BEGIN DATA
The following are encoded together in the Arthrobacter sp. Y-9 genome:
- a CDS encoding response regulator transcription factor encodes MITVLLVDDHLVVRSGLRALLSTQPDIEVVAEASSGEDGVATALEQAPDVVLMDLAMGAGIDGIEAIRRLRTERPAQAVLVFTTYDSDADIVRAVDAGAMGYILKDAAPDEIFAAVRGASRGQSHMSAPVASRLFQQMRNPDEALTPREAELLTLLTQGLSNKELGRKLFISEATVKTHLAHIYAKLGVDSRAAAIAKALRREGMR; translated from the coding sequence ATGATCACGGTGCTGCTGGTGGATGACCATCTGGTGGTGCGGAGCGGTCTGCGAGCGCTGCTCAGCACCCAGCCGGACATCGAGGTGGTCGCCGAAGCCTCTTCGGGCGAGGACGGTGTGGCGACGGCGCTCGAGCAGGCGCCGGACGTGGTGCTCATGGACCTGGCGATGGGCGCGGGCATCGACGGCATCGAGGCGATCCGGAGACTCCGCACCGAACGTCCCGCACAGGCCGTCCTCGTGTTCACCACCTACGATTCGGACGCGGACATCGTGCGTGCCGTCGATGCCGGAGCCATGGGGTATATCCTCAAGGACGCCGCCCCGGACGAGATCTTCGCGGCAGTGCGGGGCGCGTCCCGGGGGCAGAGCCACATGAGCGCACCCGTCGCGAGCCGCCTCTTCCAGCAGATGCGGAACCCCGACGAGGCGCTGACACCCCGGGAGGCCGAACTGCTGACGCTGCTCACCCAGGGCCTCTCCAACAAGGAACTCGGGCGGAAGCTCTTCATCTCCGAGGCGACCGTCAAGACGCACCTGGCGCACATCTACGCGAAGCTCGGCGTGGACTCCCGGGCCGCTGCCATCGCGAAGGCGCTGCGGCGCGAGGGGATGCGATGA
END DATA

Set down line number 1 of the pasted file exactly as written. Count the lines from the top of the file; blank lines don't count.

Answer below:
The following are encoded together in the Arthrobacter sp. Y-9 genome: